Saturday, October 26, 2013

Expeditionary Learning National Conference Day 3

Today is the final day of the conference. I am looking forward to returning home. I am ready to rest and synthesize all the information and ideas produced by the classes and conversations.

Perhaps the most interesting idea I am taking home is to provide 20% of my class time for students to work freely on the art project of their choice. Many companies, such as Google and 3M, have used this "20%" model succesfully with their employees in order to promote creativity. My plan is to make Fridays available for "Personal Expeditions." Students will be able to take their art in any direction they choose, but I will expect them to create their own Guiding Questions and Learning Targets, and then to report on their learning regularly. My hope is that students will discover many of their best and most creative works of art in these self-designed products/lessons.

Friday, October 25, 2013

Expeditionary Learning National Conference Day 2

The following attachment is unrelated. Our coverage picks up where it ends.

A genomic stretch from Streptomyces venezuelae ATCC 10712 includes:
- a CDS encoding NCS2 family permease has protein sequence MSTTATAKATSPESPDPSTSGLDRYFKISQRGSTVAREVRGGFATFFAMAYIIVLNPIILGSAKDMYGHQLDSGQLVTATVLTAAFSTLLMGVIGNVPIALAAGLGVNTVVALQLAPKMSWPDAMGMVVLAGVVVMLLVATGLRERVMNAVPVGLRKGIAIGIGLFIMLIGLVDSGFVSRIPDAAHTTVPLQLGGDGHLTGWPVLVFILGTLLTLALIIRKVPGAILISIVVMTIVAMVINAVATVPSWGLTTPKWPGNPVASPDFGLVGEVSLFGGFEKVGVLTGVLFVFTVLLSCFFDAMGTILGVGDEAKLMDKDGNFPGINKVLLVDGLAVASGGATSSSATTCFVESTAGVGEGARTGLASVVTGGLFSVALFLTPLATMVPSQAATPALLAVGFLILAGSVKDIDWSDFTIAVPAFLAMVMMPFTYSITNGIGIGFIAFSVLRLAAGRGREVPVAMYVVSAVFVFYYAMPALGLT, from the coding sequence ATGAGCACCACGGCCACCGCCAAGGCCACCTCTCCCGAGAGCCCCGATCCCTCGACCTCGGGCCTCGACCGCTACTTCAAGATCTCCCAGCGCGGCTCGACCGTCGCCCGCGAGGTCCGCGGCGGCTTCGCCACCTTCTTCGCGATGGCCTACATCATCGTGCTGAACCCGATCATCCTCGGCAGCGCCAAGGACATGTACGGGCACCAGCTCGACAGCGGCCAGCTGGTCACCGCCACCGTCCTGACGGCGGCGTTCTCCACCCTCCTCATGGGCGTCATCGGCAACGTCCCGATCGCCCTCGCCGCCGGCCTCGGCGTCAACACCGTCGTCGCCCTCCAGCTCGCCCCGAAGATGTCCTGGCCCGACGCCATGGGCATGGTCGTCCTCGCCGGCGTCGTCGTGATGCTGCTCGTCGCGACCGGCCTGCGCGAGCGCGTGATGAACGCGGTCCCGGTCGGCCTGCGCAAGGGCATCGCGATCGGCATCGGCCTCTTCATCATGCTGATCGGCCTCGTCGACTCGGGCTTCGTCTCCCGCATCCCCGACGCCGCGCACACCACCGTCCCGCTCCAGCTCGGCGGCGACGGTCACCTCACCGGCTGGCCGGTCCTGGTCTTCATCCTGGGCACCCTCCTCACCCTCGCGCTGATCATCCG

Well, I survived. No, not zombies, nor even a bad Brad Pitt zombie movie. I made it through my Master Class presentation...and I enjoyed it. Most of my nervousness abated quickly. Only a few minutes into the class I asked everyone to draw, and then I realized I was just hanging out with a bunch of fellow artists and talking about art education. I could do that all day.

Last night I finally got a decent night's sleep (7 hours). That is more than I think I slept over the past two nights combined. I even got up and ran a couple miles on a treadmill (I brought my running shoes and figured I better use them).  So with all that now behind me, I am looking forward to a new day of learning to be a better teacher.

Thursday, October 24, 2013

Expeditionary Learning National Conference Day 1

I am in Atlanta, Georgia, for the Expeditionary Learning National Conference. I will be teaching a Master Class this afternoon entitled "Creating a Culture of Artistic Excellence through Cumulative Art Projects." Yeah, sounds academic right? At least, I hope it will be practical and helpful. Ironically, I am pretty nervous to teach my peers. Teaching a room full of rowdy teenagers is fairly simple. Teaching a room full of rowdy teachers is downright scary.